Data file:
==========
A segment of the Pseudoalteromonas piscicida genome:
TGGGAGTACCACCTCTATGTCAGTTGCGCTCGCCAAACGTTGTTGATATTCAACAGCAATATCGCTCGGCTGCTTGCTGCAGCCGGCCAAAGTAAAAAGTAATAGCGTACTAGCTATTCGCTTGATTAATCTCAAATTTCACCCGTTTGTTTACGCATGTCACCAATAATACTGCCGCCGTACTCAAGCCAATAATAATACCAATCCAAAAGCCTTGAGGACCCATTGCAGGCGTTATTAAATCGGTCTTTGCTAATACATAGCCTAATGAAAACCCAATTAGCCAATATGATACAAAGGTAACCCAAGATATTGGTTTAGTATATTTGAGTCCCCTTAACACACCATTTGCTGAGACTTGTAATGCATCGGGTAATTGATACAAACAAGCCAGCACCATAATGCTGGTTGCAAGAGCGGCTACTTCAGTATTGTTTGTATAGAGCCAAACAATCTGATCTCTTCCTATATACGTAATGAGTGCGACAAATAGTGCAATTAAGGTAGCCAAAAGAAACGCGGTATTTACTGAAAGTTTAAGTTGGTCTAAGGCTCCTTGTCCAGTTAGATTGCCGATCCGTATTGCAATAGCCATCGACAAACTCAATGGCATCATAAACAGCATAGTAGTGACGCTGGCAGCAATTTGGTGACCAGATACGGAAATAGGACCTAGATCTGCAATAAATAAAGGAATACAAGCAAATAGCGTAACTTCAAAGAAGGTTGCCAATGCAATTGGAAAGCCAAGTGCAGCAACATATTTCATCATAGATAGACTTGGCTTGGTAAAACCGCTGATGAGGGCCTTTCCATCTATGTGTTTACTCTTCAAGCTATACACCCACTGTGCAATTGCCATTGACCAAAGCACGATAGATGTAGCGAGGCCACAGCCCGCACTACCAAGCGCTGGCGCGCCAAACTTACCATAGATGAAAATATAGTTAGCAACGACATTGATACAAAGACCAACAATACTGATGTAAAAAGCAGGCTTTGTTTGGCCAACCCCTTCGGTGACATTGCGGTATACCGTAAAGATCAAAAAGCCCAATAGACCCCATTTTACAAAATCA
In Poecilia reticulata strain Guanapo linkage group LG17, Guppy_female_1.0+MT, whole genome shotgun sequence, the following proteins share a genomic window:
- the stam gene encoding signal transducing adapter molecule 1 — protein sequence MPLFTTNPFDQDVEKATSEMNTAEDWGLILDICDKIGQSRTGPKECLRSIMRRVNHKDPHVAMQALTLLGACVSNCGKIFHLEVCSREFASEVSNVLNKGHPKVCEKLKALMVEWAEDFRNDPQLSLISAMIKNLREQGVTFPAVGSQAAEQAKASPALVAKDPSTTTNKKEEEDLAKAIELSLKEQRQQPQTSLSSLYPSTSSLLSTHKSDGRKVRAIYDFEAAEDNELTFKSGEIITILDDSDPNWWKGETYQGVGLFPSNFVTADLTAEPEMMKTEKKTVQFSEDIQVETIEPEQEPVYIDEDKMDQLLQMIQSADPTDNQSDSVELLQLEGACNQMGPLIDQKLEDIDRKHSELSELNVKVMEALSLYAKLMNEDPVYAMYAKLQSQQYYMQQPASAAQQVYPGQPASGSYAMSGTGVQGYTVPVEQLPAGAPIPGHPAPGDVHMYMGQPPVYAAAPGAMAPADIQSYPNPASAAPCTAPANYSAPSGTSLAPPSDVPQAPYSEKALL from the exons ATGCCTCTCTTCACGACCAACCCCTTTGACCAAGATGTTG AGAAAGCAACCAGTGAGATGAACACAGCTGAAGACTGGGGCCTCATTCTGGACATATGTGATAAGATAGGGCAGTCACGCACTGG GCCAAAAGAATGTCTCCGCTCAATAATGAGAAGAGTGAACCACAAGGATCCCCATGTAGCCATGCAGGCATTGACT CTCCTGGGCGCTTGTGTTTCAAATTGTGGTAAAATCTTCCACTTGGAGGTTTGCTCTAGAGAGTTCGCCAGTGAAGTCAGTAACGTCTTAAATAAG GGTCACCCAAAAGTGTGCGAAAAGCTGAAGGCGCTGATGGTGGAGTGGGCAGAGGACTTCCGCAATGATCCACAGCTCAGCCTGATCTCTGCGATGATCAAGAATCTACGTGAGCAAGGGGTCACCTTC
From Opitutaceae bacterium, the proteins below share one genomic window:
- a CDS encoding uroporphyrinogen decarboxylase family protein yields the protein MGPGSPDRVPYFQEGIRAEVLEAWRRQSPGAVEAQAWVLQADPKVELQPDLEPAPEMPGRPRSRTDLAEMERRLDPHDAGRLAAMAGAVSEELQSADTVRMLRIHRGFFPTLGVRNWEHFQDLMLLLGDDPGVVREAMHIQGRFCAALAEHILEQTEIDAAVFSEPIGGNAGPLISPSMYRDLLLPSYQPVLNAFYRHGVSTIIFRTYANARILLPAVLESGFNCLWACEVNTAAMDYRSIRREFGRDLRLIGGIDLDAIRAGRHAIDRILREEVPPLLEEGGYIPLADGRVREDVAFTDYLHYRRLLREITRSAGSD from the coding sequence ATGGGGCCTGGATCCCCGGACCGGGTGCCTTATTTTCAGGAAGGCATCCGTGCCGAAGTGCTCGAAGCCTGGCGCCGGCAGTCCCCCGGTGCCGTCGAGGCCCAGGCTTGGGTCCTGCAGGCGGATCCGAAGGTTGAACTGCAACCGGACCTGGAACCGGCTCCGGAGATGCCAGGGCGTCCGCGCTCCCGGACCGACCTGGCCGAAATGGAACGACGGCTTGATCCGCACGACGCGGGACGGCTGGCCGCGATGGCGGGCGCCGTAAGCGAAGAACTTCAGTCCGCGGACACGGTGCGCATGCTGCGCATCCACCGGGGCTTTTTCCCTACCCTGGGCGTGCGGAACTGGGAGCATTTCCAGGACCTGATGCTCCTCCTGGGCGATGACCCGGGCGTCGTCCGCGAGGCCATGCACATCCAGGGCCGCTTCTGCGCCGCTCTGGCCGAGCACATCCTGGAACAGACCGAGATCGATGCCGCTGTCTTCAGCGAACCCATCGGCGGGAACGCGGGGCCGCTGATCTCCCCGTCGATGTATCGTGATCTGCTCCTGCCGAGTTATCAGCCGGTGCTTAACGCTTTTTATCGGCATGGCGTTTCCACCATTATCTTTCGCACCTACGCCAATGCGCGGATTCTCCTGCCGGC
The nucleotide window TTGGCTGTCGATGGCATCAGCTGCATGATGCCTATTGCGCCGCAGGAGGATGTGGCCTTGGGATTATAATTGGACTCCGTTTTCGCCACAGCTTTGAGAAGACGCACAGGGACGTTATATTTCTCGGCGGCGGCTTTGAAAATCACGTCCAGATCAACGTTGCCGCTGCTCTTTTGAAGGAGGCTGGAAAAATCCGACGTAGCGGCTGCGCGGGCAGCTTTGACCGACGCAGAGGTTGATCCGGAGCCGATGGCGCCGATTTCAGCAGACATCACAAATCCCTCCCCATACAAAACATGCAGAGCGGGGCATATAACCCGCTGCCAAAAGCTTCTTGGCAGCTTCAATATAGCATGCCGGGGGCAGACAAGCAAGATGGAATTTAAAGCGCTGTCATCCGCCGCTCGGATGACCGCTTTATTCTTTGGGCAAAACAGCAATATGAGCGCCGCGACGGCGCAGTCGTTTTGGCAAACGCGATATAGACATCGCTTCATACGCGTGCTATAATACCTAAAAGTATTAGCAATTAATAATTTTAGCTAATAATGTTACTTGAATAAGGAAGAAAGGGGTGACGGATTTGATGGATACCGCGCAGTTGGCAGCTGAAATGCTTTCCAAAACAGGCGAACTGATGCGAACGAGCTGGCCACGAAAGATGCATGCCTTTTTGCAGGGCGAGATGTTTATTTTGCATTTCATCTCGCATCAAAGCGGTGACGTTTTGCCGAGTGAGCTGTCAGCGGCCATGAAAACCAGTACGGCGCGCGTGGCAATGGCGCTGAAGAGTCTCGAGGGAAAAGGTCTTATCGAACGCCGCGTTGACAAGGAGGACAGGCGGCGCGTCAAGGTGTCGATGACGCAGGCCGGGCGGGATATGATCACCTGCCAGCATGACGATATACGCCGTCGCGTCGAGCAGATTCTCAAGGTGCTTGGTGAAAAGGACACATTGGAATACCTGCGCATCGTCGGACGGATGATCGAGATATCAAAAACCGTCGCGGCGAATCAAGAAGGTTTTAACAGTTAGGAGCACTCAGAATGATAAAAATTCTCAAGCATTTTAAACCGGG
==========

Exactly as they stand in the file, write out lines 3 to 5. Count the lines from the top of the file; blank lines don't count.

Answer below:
In Poecilia reticulata strain Guanapo linkage group LG17, Guppy_female_1.0+MT, whole genome shotgun sequence, the following proteins share a genomic window:
- the stam gene encoding signal transducing adapter molecule 1 — protein sequence MPLFTTNPFDQDVEKATSEMNTAEDWGLILDICDKIGQSRTGPKECLRSIMRRVNHKDPHVAMQALTLLGACVSNCGKIFHLEVCSREFASEVSNVLNKGHPKVCEKLKALMVEWAEDFRNDPQLSLISAMIKNLREQGVTFPAVGSQAAEQAKASPALVAKDPSTTTNKKEEEDLAKAIELSLKEQRQQPQTSLSSLYPSTSSLLSTHKSDGRKVRAIYDFEAAEDNELTFKSGEIITILDDSDPNWWKGETYQGVGLFPSNFVTADLTAEPEMMKTEKKTVQFSEDIQVETIEPEQEPVYIDEDKMDQLLQMIQSADPTDNQSDSVELLQLEGACNQMGPLIDQKLEDIDRKHSELSELNVKVMEALSLYAKLMNEDPVYAMYAKLQSQQYYMQQPASAAQQVYPGQPASGSYAMSGTGVQGYTVPVEQLPAGAPIPGHPAPGDVHMYMGQPPVYAAAPGAMAPADIQSYPNPASAAPCTAPANYSAPSGTSLAPPSDVPQAPYSEKALL from the exons ATGCCTCTCTTCACGACCAACCCCTTTGACCAAGATGTTG AGAAAGCAACCAGTGAGATGAACACAGCTGAAGACTGGGGCCTCATTCTGGACATATGTGATAAGATAGGGCAGTCACGCACTGG GCCAAAAGAATGTCTCCGCTCAATAATGAGAAGAGTGAACCACAAGGATCCCCATGTAGCCATGCAGGCATTGACT CTCCTGGGCGCTTGTGTTTCAAATTGTGGTAAAATCTTCCACTTGGAGGTTTGCTCTAGAGAGTTCGCCAGTGAAGTCAGTAACGTCTTAAATAAG GGTCACCCAAAAGTGTGCGAAAAGCTGAAGGCGCTGATGGTGGAGTGGGCAGAGGACTTCCGCAATGATCCACAGCTCAGCCTGATCTCTGCGATGATCAAGAATCTACGTGAGCAAGGGGTCACCTTC
From Opitutaceae bacterium, the proteins below share one genomic window: